The Kinetics – Nobody Knows tape (1983)

This one had me a little frustrated.  Way back in 2010 & ’11 I shared a really solid single and full length by a solid tone-and-wave outfit going by the name of The Kinetics.  More recently I happened upon this cassette which I assumed was by the same band.  Turns out, the Kinetics I’m presenting today were in fact not one and the same, rather a New Jersey entity all to themselves, with a lineup featuring Dave Schramm and Fred Brockman.  Their bag was no-frills, rootsy pop, hearkening as far back as the fifties.  Sonically, these fellows weren’t entirely removed from say, Buddy Holly, though the Kinetics man on the mic doesn’t hold a candle to that bespeckled demigod.  “His Eyes” makes the biggest jangle among Nobody Knows half-dozen tracks. 

01. Now She’s Knocking at My Door
02. His Eyes
03. Nobody Knows
04. Yellow Hair
05. Taken All My Toys Away
06. The Last Man

Articles Origin: The Kinetics – Nobody Knows tape (1983)

The Bible! “Graceland” 7″ (1986, Backs)

This one’s three decades old, but nonetheless I failed to investigate The Bible! until far more recently.  From what I’ve been able to glean the exclamation mark on their moniker was only applied on early releases.  This Cambridge, UK combo actually had two full lengths that were apparently well circulated – Walking the Ghost Back Home (1986) and Eureka, on a major label no less, a couple years later.  Behold their first single (depicted to your left).  “Graceland” is an exemplary slice of Anglophile pop, rife with lilting folky textures a la Aztec Camera and Justin Hayward’s post-Haircut One Hundred solo forays.  The single would be released several times over in multiple formats in the years to follow.  The flip, “Sweetness” is considerably more chilled-out, gravitating towards AOR terrain.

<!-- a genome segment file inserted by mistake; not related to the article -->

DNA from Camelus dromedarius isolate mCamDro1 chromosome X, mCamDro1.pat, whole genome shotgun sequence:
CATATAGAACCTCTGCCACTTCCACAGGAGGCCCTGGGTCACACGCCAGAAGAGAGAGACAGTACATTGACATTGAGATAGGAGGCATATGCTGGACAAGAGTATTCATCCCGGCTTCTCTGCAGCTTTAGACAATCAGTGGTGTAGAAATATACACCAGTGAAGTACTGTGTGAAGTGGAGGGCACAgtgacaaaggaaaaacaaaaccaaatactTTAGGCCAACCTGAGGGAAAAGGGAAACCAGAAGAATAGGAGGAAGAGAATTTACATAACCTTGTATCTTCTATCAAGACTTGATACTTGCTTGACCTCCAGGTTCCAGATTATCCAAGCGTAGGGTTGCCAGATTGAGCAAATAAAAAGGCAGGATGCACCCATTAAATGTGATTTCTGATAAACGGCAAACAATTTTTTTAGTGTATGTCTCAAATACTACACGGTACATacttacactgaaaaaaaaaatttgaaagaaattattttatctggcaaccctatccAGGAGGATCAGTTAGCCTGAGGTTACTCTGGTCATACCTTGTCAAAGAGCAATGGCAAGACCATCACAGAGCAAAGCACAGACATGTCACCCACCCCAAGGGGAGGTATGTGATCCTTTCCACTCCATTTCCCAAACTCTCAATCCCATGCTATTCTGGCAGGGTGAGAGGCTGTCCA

A. Graceland
B. Sweetness

Articles Origin: The Bible! "Graceland" 7" (1986, Backs)

Ten Inch Men – Hours n Pain ep (1986)

Ten Inch Men?  Either they’re extremely short or immensely well endowed…but let’s not ponder that, eh?  For reals though, this was a Long Beach, CA quartet whom I only know of through this 12.”  My impression of TIM is at minimum somewhat favorable.  Some very synth-y goings-on here, but too muscular for the new romantic set.  Sometimes it’s difficult to discern if the Men were striving for the coliseum or the cellar.  Their scope is ambitious, a la contemporaries Then Jerico, but at moments on Hours n Pain they could’ve made a dash for considerably more interesting environs.  More Ten Inch Men records were to follow, though I’ve yet to encounter them.

01. Flower Power
02. Bars of Time
03. Brick Wall
04. New Eyes

Articles Origin: Ten Inch Men – Hours n Pain ep (1986)

It’s a one time thing, it just happens a lot…

Thirty years ago if you had predicted that at some point in my life I’d be actively hunting down Suzanne Vega bootlegs I would have laughed you out of the room.  Needless to a say a lot can happen in three whole decades, and indeed a lot did, including some much belated appreciation for the songstress in question.  Back in ’87 it didn’t take long for my cynical ears to get burned out on “Luka,” and ditto for her acapella chestnut, “Tom’s Diner.”  So what prompted me to pick up a pre-owned cassette of her first album (self titled, 1985) somewhere in the late ’00s?  Curiosity, and a sincere hope that pre-breakthrough Vega might hold a little something for me.